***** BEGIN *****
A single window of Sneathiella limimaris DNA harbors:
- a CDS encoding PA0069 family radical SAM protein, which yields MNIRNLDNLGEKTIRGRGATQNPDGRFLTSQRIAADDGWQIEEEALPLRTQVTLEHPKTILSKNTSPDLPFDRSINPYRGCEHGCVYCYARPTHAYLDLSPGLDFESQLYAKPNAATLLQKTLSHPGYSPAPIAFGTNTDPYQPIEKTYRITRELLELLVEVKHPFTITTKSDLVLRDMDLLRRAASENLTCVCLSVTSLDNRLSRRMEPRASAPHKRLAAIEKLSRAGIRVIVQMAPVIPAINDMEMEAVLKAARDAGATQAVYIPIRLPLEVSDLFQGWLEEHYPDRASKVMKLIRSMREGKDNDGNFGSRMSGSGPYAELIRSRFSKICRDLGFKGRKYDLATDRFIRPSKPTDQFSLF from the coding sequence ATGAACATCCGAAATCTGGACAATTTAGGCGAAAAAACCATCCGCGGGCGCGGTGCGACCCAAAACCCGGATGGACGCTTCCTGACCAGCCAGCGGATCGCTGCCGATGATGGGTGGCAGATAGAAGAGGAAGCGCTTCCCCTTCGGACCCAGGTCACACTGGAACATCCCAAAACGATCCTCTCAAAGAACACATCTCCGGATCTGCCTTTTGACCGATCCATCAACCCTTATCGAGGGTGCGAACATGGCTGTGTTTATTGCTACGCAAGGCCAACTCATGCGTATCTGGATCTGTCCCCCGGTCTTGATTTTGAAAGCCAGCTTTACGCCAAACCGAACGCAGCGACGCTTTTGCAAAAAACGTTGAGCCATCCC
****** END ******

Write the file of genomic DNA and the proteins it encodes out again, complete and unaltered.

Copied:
A single window of Sneathiella limimaris DNA harbors:
- a CDS encoding PA0069 family radical SAM protein, which yields MNIRNLDNLGEKTIRGRGATQNPDGRFLTSQRIAADDGWQIEEEALPLRTQVTLEHPKTILSKNTSPDLPFDRSINPYRGCEHGCVYCYARPTHAYLDLSPGLDFESQLYAKPNAATLLQKTLSHPGYSPAPIAFGTNTDPYQPIEKTYRITRELLELLVEVKHPFTITTKSDLVLRDMDLLRRAASENLTCVCLSVTSLDNRLSRRMEPRASAPHKRLAAIEKLSRAGIRVIVQMAPVIPAINDMEMEAVLKAARDAGATQAVYIPIRLPLEVSDLFQGWLEEHYPDRASKVMKLIRSMREGKDNDGNFGSRMSGSGPYAELIRSRFSKICRDLGFKGRKYDLATDRFIRPSKPTDQFSLF from the coding sequence ATGAACATCCGAAATCTGGACAATTTAGGCGAAAAAACCATCCGCGGGCGCGGTGCGACCCAAAACCCGGATGGACGCTTCCTGACCAGCCAGCGGATCGCTGCCGATGATGGGTGGCAGATAGAAGAGGAAGCGCTTCCCCTTCGGACCCAGGTCACACTGGAACATCCCAAAACGATCCTCTCAAAGAACACATCTCCGGATCTGCCTTTTGACCGATCCATCAACCCTTATCGAGGGTGCGAACATGGCTGTGTTTATTGCTACGCAAGGCCAACTCATGCGTATCTGGATCTGTCCCCCGGTCTTGATTTTGAAAGCCAGCTTTACGCCAAACCGAACGCAGCGACGCTTTTGCAAAAAACGTTGAGCCATCCC